|SELECT C.[CompanyName], OD.[ProductID], OD.[Discount], |
O.[OrderDate], O.[RequiredDate], O.[ShippedDate]
FROM Orders O
INNER JOIN [dbo].[Order Details] OD
ON O.[OrderID] = OD.[OrderID]
INNER JOIN [dbo].[Products] P
ON OD.[ProductID] = P.[ProductID]
INNER JOIN [dbo].[Customers] C
ON C.[CustomerID] = O.[CustomerID]
WHERE O.[ShippedDate] > O.[RequiredDate]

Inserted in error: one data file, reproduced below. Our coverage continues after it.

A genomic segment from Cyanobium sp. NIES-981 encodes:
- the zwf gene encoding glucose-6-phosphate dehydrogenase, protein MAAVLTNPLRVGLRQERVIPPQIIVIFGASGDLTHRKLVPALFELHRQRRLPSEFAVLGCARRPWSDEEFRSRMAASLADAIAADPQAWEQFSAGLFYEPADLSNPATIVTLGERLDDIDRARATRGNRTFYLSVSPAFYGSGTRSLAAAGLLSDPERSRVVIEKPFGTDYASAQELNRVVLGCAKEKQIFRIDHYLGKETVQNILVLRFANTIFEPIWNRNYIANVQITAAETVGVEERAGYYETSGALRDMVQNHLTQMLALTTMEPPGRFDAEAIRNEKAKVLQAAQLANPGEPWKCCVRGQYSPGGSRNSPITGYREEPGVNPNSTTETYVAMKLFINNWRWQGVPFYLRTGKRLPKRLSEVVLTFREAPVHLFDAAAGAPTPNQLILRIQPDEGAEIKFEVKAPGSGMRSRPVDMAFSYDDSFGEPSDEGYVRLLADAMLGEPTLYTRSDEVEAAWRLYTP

The specifics of this more advanced query are unimportant at this time; all that is important is that you understand that the general reading of the query plan is, as I have stated right-to-left and top-to-bottom. This more advanced query also highlights another notable display behavior and that is the size of the arrow used to denote the flow of data from one process to the next. The thickness of the arrow correlates to the number of rows flowing between the steps. But I digress...Let's get back to the first execution plan, shall we? Besides the flow of information and arrow symbolism you'll also notice that each step/process has an associated cost. This is a percentage of cost for the step compared to the total cost of all steps in the query plan. Rounding is obviously involved, so when you do see 0% for a cost you need to understand that some time was incurred to complete the step. Nothing, I repeat NOTHING is free in a SQL query. There is yet another cost presented initially in the query plan and that is located in the header for the graphical query plan. This cost is a factor if you run more than a single T-SQL statement in a batch. Each statement will have an associated query plan, and this metric displays the cost for each statement when compared to the total for all statements run in the batch. As a final task in this tip let's take a quick look at this behavior. What happens when we execute the following two statements in the same execution batch?